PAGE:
Brand Building: Are You a Graphic Designer in the Making?Who are the members of a building project team? Ask around and you’ll get some consistent answers: engineers, architects and construction professionals. A graphic designer is probably not the first position that comes to mind — or even the second or third. Yet, they are a secret weapon in a project’s success.

At Burns & McDonnell, our robust team of graphic designers works every day to support our firm. Many of their efforts are focused on the design of marketing pieces, brochures and websites. But sometimes they are called upon to design environmental signage for building projects. In Kansas City, Missouri, the most visible of those efforts is the signage at several exhibits in Science City.

Two of our graphic designers met recently with the students at Mason Elementary in Lee’s Summit, Missouri, who — as winners of the most recent Burns & McDonnell Battle of the Brains competition — are working with our team to create yet another exhibit for Science City — the first one outdoors.

The students have had the chance to pick the brains of the project’s engineers and architects. Now, they’re getting an inside look at how graphic designers support the effort.

What is a Graphic Designer?

Think about your daily routine: How many times do you think you encounter graphic design? It’s everywhere — from your cereal box to your milk carton, from what’s on your tablet to what’s in your magazines, from restroom signs to parking signs.

Simply put, graphic designers are visual communicators. They have many tools — typefaces, colors and imagery. Each design challenge they face has thousands of solutions, which is both exhilarating and overwhelming. The trick is choosing which solutions work best for a given project.

The graphic designers’ vision helps shape an exhibit — the colors, the feel and how the messaging is communicated. Graphic designers work closely with the project team throughout the project, from creating the logo and selecting the palette to developing the brand and, yes, designing the signs.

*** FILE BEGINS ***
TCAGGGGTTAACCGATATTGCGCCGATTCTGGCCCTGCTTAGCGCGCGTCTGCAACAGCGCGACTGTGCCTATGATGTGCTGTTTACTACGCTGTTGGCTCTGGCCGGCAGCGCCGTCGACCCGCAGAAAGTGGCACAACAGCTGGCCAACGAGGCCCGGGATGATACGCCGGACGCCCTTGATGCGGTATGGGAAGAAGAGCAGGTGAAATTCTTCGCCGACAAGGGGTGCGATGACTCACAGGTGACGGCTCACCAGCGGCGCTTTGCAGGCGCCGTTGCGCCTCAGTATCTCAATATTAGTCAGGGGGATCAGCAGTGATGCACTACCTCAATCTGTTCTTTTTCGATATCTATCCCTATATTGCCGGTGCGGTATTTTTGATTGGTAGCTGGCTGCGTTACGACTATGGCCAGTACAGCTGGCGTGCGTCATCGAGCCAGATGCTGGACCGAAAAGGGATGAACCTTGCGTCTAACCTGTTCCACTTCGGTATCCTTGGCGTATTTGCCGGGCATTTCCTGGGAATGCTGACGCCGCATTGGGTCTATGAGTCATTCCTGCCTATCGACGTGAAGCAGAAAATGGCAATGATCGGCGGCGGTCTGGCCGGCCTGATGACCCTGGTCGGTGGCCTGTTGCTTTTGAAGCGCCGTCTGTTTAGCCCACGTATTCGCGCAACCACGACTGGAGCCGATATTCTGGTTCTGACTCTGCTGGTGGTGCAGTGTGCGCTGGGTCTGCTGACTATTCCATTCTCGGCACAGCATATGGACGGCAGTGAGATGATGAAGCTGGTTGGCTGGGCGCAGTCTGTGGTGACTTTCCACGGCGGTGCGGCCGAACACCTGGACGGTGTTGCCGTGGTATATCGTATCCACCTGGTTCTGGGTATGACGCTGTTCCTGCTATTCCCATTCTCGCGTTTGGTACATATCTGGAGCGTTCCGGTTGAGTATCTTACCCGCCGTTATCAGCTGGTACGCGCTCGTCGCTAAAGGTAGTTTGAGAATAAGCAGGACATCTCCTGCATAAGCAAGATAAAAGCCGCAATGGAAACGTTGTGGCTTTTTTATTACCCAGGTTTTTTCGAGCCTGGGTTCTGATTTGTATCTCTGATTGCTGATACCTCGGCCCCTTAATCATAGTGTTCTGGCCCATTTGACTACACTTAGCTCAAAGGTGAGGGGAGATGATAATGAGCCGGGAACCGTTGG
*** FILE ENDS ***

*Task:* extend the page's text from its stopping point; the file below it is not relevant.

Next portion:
Types of Graphic Designers

Graphic designers sometimes specialize in a specific type of design, though some are skilled in more than one area of specialty. These are just a few examples of types of graphic designers:

  • Print designers focus on graphic design purposely created for printing. In this increasingly digital world, some may think this specialty is shrinking. But lots of materials are printed: books, newspapers, magazines, brochures, billboards, product packaging, apparel and more.
  • Digital designers design for the electronic tools that have become our constant companions. Most often, these folks are designing for the web or mobile apps.
  • UX/UI designers are focused on the user experience (UX) and the user interface (UI). UX designers use tools like wireframes, site maps and storyboards to help shape how the product feels to the consumer. UI designers give form to these plans with Photoshop or Illustrator.
  • Environmental designers are experienced working with the intersection of architecture and graphics. They help establish a sense of place through two- and three-dimensional forms, graphics and signage.

So, Are You a Future Graphic Designer?

Architecture and engineering may have a higher profile, but graphic design is also a wonderful blend of art and STEM (science, technology, engineering and math). So, how will you know if graphic design is right for you? Answering yes to several of these questions might be a good indication:

  • Do you like using creativity to solve problems?
  • Do you like to teach yourself new things?
  • Do you like to draw?
  • Are you a visual thinker?
  • Are you comfortable working on a computer or tablet?
  • Do you have a good sense of color and style?

Did you notice we didn’t ask if you could draw, only if you liked to draw? You don’t have to be great at hand-drawing to become a graphic designer. You just need a natural curiosity, a commitment to improving yourself through study and practice, and a desire to make your mark on the world.

Are you surprised by the integration of graphic design in a building process? Comment or connect with us on Twitter and Facebook — our designers would love to hear from you!

The drive to strengthen communities is the heartbeat of Burns & McDonnell, in our work and with the Burns & McDonnell Foundation. Over the past few years, we’ve invested more than $5 million in grant programs that support STEM education, from an innovative educational competition to K-12 outreach efforts.

Julee Koncak is director of the Burns & McDonnell Foundation and community relations director at Burns & McDonnell, where giving, volunteering and grant programs are focused on STEM education and other community initiatives.

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